Friday, November 19, 2010

Anchoring is a dirty job...


...but we gotta do it....lest we pay an exuberant amount in marina fees.

You see, anchoring our boat is free whereas a marina can charge up to $3 (or more) per foot.  Carry the two...and it's not hard to calculate the cost savings.  They are significant.

So we are anchoring (or mooring) a lot more these days.

And let me tell you, it is a DIRTY job.

We have a 45 pound CQR (which is honking for our size boat) and 270 ft. of chain (5/16 BBB, if you cruisers are wondering).  This is great for peace of mind - because the one thing you do NOT want to happen at anchor is to drag.  The more beefy your ground tackle, the better and more secure you are.

Chain is great for added 'beef' and strength - partly because on it's own it is very heavy and actually lays along the sea floor, adding more strength to your hold.

Operative words being, "along the sea floor".

When we pull up our chain with it come GOBS and GOBS and GOBS of mud.  Gunky, slimy, "what is that smell?!"* kind of mud.  And it gets everywhere.

This morning I looked like Pig Pen from the Peanuts cartoons.  Mud all over me.  My jacket.  My pants.  My boots.  Everywhere.

It took 12 buckets of seawater to flush down the boat and get her respectable again.

Necessity is the mother of invention and I am now determined to find a way to do this without looking like I was mud wrestling.  I'll keep you posted.

Love,
Brittany & Scott

*Perhaps the fact we were anchored next to some sort of natural gas facility was the reason for the stench?  It was foul.

10 comments:

Dan N Jaye said...

Aaaak! Just sent you an email - there's a solution!

carrie said...

Anchor washdown - a necessary accessory in the Chesapeake.

Amanda said...

I loooooove our saltwater washdown pump, of which I was skeptical in the beginning. We spray the crap outta the anchor chain before it ever comes on board.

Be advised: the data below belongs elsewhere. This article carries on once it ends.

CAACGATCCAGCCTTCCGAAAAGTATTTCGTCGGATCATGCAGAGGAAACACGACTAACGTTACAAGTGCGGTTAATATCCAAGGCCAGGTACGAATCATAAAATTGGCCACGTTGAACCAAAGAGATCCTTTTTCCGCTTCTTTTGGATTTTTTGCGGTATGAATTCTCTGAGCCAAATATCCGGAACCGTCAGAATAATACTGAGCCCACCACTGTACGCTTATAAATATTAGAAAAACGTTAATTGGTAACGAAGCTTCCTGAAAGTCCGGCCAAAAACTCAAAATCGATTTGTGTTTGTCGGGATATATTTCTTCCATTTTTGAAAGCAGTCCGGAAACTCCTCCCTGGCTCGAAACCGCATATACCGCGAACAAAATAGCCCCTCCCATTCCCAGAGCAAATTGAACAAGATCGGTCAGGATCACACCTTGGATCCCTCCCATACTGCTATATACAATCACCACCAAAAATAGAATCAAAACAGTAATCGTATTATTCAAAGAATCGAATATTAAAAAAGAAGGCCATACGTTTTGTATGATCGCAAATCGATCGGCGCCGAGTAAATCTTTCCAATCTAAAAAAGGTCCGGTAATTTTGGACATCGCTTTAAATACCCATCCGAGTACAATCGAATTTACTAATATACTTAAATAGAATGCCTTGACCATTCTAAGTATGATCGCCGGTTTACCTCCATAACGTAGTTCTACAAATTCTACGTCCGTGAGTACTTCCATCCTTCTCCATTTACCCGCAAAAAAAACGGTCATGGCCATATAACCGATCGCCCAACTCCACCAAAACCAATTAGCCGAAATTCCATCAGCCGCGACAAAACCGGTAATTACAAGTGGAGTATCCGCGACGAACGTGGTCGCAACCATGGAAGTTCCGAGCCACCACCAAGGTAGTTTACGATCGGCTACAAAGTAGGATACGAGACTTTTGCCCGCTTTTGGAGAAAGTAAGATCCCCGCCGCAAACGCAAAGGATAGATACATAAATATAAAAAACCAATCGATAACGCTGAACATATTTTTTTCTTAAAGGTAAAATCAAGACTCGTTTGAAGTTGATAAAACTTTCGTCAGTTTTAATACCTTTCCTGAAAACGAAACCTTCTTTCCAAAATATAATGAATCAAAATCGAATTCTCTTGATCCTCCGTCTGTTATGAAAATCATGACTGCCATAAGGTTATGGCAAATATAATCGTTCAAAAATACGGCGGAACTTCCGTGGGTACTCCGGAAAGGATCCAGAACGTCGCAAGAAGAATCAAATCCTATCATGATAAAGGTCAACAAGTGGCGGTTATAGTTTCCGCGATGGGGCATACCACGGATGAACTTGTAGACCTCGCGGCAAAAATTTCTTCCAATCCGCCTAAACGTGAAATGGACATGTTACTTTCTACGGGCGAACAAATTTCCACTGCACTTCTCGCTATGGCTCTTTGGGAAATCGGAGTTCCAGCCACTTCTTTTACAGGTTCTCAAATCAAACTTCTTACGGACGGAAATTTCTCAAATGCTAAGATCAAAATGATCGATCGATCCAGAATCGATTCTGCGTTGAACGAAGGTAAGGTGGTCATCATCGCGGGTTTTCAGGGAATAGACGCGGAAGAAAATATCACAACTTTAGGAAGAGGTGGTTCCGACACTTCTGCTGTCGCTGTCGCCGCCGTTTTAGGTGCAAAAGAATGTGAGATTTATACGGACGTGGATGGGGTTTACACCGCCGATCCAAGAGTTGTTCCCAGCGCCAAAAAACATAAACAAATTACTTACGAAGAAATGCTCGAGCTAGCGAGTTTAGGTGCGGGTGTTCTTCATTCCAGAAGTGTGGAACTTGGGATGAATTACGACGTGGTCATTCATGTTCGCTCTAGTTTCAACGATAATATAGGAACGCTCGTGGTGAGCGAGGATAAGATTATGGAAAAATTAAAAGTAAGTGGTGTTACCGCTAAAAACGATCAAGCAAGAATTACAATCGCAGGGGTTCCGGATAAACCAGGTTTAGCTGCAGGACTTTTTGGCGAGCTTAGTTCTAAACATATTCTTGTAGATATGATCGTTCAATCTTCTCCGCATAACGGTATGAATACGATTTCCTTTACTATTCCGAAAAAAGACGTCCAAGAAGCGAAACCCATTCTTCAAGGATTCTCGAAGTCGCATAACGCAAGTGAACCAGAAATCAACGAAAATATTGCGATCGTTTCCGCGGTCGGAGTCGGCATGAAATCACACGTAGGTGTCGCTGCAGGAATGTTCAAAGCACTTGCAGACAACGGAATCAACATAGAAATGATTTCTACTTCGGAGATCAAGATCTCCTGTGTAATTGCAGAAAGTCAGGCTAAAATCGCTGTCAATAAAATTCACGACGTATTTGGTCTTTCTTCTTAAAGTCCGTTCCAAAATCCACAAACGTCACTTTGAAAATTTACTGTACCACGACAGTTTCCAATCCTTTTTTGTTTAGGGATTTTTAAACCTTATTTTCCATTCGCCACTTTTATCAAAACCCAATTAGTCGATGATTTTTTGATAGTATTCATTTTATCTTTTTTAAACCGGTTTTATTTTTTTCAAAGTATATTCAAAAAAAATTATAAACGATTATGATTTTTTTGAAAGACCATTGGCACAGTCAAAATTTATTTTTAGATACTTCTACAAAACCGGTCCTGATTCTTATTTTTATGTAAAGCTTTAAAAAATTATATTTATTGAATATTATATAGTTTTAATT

Alex Rooker said...

Anchor wash pump /12 volt

Brenda and David said...

Saltwater washdown pump, oh yes. You don't want that gunk IN your anchor locker. yuck.

Anonymous said...

Per Lin and Larry Pardey. Get a cheap toilet bowl brush and bend it into a "hook" sized to your chain. They also connected a wooden handle to make it long enough to reach the waterline from deck. Then scrub the chain as it is coming out of the water. The brush will rust in a couple of months but at two bucks it can just be replaced. Ken

Neophyte Cruiser said...

Sound advice regarding an anchor wash-down pump. The good news is that as you head further south, I suspect you will encounter more sand bottoms! It's great to hear about your new experiences as your cruising time grows.

Windtraveler said...

Anchor washdown pump...I like the sound of that!!

Anonymous said...

I pull the anchor off the seabed and slowly reverse and "drag" the chain and anchor thru the water. As the chain is hauled up with the windlass the current over the chain and the anchor become clean. Once the anchor is close to the surface I use a pole to clean off the rest. spotless.

Last Paradise said...

We never saw the benefit of the pump- one more power draw, one more system to break etc etc etc. Just used the ol' bucket- Sandy bottoms will be more frequent as you get out of the rivers where the bottoms tend to be stinky mud. To avoid it getting on me- I usually stood with one foot on the cap-rail and one on the pulpit (we had a handheld remote for the windlass). Plus, filling a bucket while the boat is cruising along is good for your arm muscles, just be sure to tie it on somewhere so you don't lost it!

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